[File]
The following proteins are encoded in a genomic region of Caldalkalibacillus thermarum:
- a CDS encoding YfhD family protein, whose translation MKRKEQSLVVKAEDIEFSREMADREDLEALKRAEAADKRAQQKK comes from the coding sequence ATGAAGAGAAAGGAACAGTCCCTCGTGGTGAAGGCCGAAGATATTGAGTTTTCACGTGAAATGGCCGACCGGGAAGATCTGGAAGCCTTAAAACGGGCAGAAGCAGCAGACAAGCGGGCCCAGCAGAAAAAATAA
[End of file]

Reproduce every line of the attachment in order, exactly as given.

The following proteins are encoded in a genomic region of Caldalkalibacillus thermarum:
- a CDS encoding YfhD family protein, whose translation MKRKEQSLVVKAEDIEFSREMADREDLEALKRAEAADKRAQQKK comes from the coding sequence ATGAAGAGAAAGGAACAGTCCCTCGTGGTGAAGGCCGAAGATATTGAGTTTTCACGTGAAATGGCCGACCGGGAAGATCTGGAAGCCTTAAAACGGGCAGAAGCAGCAGACAAGCGGGCCCAGCAGAAAAAATAA